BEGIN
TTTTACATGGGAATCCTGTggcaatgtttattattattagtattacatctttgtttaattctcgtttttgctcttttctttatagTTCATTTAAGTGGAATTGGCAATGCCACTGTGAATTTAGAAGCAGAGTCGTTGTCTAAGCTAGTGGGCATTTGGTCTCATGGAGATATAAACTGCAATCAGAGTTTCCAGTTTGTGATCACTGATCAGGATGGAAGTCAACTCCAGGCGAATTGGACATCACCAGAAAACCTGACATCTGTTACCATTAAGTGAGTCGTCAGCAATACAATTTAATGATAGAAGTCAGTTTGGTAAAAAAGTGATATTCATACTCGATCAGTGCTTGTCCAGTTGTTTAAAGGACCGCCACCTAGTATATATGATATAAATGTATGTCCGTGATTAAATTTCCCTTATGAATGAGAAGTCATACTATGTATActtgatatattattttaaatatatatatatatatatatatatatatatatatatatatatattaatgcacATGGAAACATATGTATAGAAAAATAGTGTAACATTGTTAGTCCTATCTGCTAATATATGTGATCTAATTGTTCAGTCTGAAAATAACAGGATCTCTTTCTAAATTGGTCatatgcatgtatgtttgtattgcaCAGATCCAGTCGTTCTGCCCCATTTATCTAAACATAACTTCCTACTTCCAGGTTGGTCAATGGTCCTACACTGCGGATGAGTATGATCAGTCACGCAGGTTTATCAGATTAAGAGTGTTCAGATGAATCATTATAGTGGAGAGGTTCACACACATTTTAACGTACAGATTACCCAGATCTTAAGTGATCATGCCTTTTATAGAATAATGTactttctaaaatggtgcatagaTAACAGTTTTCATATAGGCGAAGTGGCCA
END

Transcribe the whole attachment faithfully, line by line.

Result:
TTTTACATGGGAATCCTGTggcaatgtttattattattagtattacatctttgtttaattctcgtttttgctcttttctttatagTTCATTTAAGTGGAATTGGCAATGCCACTGTGAATTTAGAAGCAGAGTCGTTGTCTAAGCTAGTGGGCATTTGGTCTCATGGAGATATAAACTGCAATCAGAGTTTCCAGTTTGTGATCACTGATCAGGATGGAAGTCAACTCCAGGCGAATTGGACATCACCAGAAAACCTGACATCTGTTACCATTAAGTGAGTCGTCAGCAATACAATTTAATGATAGAAGTCAGTTTGGTAAAAAAGTGATATTCATACTCGATCAGTGCTTGTCCAGTTGTTTAAAGGACCGCCACCTAGTATATATGATATAAATGTATGTCCGTGATTAAATTTCCCTTATGAATGAGAAGTCATACTATGTATActtgatatattattttaaatatatatatatatatatatatatatatatatatatatatatattaatgcacATGGAAACATATGTATAGAAAAATAGTGTAACATTGTTAGTCCTATCTGCTAATATATGTGATCTAATTGTTCAGTCTGAAAATAACAGGATCTCTTTCTAAATTGGTCatatgcatgtatgtttgtattgcaCAGATCCAGTCGTTCTGCCCCATTTATCTAAACATAACTTCCTACTTCCAGGTTGGTCAATGGTCCTACACTGCGGATGAGTATGATCAGTCACGCAGGTTTATCAGATTAAGAGTGTTCAGATGAATCATTATAGTGGAGAGGTTCACACACATTTTAACGTACAGATTACCCAGATCTTAAGTGATCATGCCTTTTATAGAATAATGTactttctaaaatggtgcatagaTAACAGTTTTCATATAGGCGAAGTGGCCA